Research Studies for Children 2 to 11 Years Old Diagnosed With Certain Growth Disorders
Why are we doing this research?
Cincinnati Children’s is conducting research studies, sometimes known as a clinical trials or clinical studies, to compare the safety and effectiveness of daily growth hormone injections to once weekly long-acting growth hormone injections.
Who can participate?
Pre-pubertal children 2 years and 26 weeks to 11 years old who are diagnosed with certain growth disorders (e.g., growth hormone deficiency, small for gestation age, Noonan syndrome, Turner syndrome, and idiopathic short stature) may be eligible to participate.
What will happen in the study?
In these studies, children who are eligible to participant will start their growth hormone treatment through the study and be required to attend on-site study visits about every 3 months. Each visit lasts about 2-3 hours on average.
In the first year of the study, children are assigned either the FDA approved daily growth hormone medication or the study medication (once weekly long-acting growth hormone medication). After a period of one year in the study, all children taking the daily growth hormone medication will start taking the once weekly long-acting medication.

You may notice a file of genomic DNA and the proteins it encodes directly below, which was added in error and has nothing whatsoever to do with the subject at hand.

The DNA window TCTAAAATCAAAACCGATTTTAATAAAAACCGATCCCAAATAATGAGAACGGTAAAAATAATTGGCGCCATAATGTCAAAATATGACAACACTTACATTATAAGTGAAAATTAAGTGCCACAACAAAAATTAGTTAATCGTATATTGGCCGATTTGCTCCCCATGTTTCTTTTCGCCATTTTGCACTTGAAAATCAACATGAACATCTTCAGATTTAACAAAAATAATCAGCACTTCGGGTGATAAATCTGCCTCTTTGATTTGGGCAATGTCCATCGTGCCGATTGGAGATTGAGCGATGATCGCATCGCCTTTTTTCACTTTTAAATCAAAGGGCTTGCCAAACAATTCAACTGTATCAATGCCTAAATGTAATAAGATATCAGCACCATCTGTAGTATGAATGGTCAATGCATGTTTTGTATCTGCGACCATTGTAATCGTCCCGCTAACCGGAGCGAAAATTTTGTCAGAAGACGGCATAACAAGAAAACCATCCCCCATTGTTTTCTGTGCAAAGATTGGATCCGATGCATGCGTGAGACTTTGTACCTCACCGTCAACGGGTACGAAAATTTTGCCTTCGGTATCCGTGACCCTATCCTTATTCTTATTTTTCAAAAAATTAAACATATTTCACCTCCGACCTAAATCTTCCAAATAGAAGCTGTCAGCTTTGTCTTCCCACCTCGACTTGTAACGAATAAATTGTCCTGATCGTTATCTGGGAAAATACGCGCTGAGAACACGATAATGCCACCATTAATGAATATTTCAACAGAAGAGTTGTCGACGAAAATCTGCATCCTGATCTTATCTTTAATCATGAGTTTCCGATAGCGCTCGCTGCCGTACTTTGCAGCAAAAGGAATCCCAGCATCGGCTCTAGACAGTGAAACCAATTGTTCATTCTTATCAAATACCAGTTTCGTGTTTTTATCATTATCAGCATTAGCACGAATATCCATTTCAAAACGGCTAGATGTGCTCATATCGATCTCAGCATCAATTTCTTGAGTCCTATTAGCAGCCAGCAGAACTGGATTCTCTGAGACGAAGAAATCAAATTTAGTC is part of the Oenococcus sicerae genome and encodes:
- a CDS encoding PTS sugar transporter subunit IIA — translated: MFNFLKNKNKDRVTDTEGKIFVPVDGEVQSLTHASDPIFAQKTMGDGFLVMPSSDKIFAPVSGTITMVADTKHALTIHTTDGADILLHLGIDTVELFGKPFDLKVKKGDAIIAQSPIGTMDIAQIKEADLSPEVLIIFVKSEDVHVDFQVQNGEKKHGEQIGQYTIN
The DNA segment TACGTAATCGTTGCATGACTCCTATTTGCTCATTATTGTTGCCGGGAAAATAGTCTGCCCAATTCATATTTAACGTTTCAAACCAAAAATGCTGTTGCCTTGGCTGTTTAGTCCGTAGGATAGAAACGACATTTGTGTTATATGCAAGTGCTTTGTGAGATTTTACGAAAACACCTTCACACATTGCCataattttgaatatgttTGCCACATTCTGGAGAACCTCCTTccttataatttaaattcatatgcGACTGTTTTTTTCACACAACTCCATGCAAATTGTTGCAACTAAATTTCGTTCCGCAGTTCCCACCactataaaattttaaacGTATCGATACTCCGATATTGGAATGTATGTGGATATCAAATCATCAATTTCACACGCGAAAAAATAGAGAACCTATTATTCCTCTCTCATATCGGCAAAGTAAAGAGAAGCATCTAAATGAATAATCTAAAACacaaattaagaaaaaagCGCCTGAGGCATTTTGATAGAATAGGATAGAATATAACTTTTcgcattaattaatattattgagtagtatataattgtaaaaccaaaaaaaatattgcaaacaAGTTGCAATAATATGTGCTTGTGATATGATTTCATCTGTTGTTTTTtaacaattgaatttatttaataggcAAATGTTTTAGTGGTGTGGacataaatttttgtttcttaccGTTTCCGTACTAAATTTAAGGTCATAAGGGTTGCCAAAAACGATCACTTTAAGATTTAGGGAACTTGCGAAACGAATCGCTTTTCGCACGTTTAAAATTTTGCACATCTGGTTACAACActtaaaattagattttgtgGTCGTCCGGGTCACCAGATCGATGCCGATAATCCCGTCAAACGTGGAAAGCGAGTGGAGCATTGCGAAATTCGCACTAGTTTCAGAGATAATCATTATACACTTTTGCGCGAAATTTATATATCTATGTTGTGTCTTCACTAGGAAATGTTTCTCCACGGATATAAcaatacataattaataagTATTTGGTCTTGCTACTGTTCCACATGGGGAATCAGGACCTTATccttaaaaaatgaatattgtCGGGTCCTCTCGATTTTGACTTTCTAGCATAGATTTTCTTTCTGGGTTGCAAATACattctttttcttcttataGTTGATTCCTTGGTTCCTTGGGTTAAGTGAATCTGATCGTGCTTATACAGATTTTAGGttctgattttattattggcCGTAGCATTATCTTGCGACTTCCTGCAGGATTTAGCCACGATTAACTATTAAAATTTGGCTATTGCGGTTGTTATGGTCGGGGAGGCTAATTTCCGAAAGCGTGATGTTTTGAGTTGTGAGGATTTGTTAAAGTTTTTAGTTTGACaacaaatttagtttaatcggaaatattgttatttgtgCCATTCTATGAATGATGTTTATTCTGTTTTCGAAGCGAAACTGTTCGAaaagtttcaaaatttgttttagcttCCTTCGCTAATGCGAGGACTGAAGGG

- Have blood drawn at multiple visits (some of them will require fasting).
- Have height, weight, body composition and vital signs (blood pressure, breathing rate, heart rate) taken.
- Have physical exams performed by the study doctor (some will include an exam to check for signs of puberty).
- Have electrocardiograms (ECG) or echocardiograms (TTE) performed at some of the visits depending on your diagnosis.
- Have x-rays taken of their hand.
- Be trained on the use and care of the study medication (daily or weekly).
- Be required to log their daily or weekly injections into a study app on a cell phone
- Complete study questionnaires.
Families interested in having their child participate will be given a consent form that thoroughly explains all of the details of the study. A member of the study staff will review the consent form with you and will be sure that all of your questions are answered at the first study visit.
What are the good things that can happen from this research?
Your child may or may not have a direct medical benefit. However, the information we obtain from this study may help us to learn more about long-acting growth hormone treatment safety and efficacy for children with growth disorders.
What are the bad things that can happen from this research?
There is some risk to participant in this research study. Most of the risks involved in this study are the same as the risks associated with taking growth hormone medication clinically. We will discuss possible risks and discomforts with parents or guardians interested in learning more about the study.
Will you/your child be paid to be in this research study?
Compensation varies by study, but participants will receive payment for their time and effort upon completion of each study visit. In addition, the study sponsor will provide the study medication, supplies, and cover the cost of all study related procedures and staff time. Compensation will be discussed in detail with parents or guardians interested in learning more about the study.